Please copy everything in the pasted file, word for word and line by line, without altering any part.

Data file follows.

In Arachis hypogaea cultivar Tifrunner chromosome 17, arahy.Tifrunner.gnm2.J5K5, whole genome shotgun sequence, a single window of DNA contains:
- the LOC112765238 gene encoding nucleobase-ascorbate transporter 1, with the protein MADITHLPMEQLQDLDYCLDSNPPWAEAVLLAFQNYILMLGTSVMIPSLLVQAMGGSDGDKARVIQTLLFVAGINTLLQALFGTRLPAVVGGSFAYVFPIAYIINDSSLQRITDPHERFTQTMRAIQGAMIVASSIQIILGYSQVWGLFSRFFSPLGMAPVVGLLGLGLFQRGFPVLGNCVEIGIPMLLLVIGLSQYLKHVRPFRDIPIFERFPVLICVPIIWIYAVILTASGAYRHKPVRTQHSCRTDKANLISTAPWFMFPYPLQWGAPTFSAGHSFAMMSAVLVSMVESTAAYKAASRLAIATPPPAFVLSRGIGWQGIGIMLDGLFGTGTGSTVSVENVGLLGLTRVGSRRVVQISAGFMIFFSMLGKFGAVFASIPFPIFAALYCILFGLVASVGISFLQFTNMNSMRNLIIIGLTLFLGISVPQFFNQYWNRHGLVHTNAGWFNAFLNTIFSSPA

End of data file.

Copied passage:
In Arachis hypogaea cultivar Tifrunner chromosome 17, arahy.Tifrunner.gnm2.J5K5, whole genome shotgun sequence, a single window of DNA contains:
- the LOC112765238 gene encoding nucleobase-ascorbate transporter 1, with the protein MADITHLPMEQLQDLDYCLDSNPPWAEAVLLAFQNYILMLGTSVMIPSLLVQAMGGSDGDKARVIQTLLFVAGINTLLQALFGTRLPAVVGGSFAYVFPIAYIINDSSLQRITDPHERFTQTMRAIQGAMIVASSIQIILGYSQVWGLFSRFFSPLGMAPVVGLLGLGLFQRGFPVLGNCVEIGIPMLLLVIGLSQYLKHVRPFRDIPIFERFPVLICVPIIWIYAVILTASGAYRHKPVRTQHSCRTDKANLISTAPWFMFPYPLQWGAPTFSAGHSFAMMSAVLVSMVESTAAYKAASRLAIATPPPAFVLSRGIGWQGIGIMLDGLFGTGTGSTVSVENVGLLGLTRVGSRRVVQISAGFMIFFSMLGKFGAVFASIPFPIFAALYCILFGLVASVGISFLQFTNMNSMRNLIIIGLTLFLGISVPQFFNQYWNRHGLVHTNAGWFNAFLNTIFSSPA